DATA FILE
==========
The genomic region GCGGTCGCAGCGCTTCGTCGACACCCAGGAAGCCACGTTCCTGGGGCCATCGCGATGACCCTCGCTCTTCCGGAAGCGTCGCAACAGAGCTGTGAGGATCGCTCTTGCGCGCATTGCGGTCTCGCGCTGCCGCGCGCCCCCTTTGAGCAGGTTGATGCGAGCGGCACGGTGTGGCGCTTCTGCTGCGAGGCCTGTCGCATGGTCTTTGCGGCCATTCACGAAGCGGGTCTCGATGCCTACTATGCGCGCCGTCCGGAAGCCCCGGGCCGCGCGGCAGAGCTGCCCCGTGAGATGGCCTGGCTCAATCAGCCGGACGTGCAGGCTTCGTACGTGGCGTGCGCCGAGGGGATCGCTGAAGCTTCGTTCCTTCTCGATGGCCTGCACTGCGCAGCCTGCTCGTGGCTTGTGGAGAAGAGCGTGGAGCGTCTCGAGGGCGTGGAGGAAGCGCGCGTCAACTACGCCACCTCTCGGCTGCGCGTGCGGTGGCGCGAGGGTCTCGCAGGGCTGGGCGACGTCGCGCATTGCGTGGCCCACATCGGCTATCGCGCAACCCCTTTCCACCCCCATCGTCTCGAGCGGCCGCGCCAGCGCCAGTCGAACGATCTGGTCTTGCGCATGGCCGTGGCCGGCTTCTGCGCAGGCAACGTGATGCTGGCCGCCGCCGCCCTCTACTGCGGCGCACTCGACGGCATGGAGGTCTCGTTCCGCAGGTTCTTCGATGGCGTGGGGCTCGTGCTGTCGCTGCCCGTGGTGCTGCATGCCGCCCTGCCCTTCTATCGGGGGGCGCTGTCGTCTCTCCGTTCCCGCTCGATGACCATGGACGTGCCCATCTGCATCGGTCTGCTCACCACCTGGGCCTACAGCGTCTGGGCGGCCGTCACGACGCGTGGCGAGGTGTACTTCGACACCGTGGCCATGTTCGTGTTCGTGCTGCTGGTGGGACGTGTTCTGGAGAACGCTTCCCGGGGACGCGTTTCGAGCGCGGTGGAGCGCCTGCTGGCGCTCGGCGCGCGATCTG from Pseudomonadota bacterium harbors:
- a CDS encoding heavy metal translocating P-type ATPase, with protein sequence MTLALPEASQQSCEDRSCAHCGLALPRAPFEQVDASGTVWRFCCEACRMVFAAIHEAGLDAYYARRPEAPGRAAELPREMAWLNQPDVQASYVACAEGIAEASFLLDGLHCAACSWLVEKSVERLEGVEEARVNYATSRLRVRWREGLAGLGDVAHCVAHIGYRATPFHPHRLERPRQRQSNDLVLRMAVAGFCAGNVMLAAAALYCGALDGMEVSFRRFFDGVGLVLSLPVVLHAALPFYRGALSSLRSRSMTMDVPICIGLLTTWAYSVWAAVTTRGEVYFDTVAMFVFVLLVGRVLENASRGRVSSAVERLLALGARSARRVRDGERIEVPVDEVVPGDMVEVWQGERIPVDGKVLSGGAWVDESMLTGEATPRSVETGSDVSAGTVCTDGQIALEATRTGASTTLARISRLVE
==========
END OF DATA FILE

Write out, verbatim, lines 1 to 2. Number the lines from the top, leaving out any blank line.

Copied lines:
The genomic region GCGGTCGCAGCGCTTCGTCGACACCCAGGAAGCCACGTTCCTGGGGCCATCGCGATGACCCTCGCTCTTCCGGAAGCGTCGCAACAGAGCTGTGAGGATCGCTCTTGCGCGCATTGCGGTCTCGCGCTGCCGCGCGCCCCCTTTGAGCAGGTTGATGCGAGCGGCACGGTGTGGCGCTTCTGCTGCGAGGCCTGTCGCATGGTCTTTGCGGCCATTCACGAAGCGGGTCTCGATGCCTACTATGCGCGCCGTCCGGAAGCCCCGGGCCGCGCGGCAGAGCTGCCCCGTGAGATGGCCTGGCTCAATCAGCCGGACGTGCAGGCTTCGTACGTGGCGTGCGCCGAGGGGATCGCTGAAGCTTCGTTCCTTCTCGATGGCCTGCACTGCGCAGCCTGCTCGTGGCTTGTGGAGAAGAGCGTGGAGCGTCTCGAGGGCGTGGAGGAAGCGCGCGTCAACTACGCCACCTCTCGGCTGCGCGTGCGGTGGCGCGAGGGTCTCGCAGGGCTGGGCGACGTCGCGCATTGCGTGGCCCACATCGGCTATCGCGCAACCCCTTTCCACCCCCATCGTCTCGAGCGGCCGCGCCAGCGCCAGTCGAACGATCTGGTCTTGCGCATGGCCGTGGCCGGCTTCTGCGCAGGCAACGTGATGCTGGCCGCCGCCGCCCTCTACTGCGGCGCACTCGACGGCATGGAGGTCTCGTTCCGCAGGTTCTTCGATGGCGTGGGGCTCGTGCTGTCGCTGCCCGTGGTGCTGCATGCCGCCCTGCCCTTCTATCGGGGGGCGCTGTCGTCTCTCCGTTCCCGCTCGATGACCATGGACGTGCCCATCTGCATCGGTCTGCTCACCACCTGGGCCTACAGCGTCTGGGCGGCCGTCACGACGCGTGGCGAGGTGTACTTCGACACCGTGGCCATGTTCGTGTTCGTGCTGCTGGTGGGACGTGTTCTGGAGAACGCTTCCCGGGGACGCGTTTCGAGCGCGGTGGAGCGCCTGCTGGCGCTCGGCGCGCGATCTG from Pseudomonadota bacterium harbors:
- a CDS encoding heavy metal translocating P-type ATPase, with protein sequence MTLALPEASQQSCEDRSCAHCGLALPRAPFEQVDASGTVWRFCCEACRMVFAAIHEAGLDAYYARRPEAPGRAAELPREMAWLNQPDVQASYVACAEGIAEASFLLDGLHCAACSWLVEKSVERLEGVEEARVNYATSRLRVRWREGLAGLGDVAHCVAHIGYRATPFHPHRLERPRQRQSNDLVLRMAVAGFCAGNVMLAAAALYCGALDGMEVSFRRFFDGVGLVLSLPVVLHAALPFYRGALSSLRSRSMTMDVPICIGLLTTWAYSVWAAVTTRGEVYFDTVAMFVFVLLVGRVLENASRGRVSSAVERLLALGARSARRVRDGERIEVPVDEVVPGDMVEVWQGERIPVDGKVLSGGAWVDESMLTGEATPRSVETGSDVSAGTVCTDGQIALEATRTGASTTLARISRLVE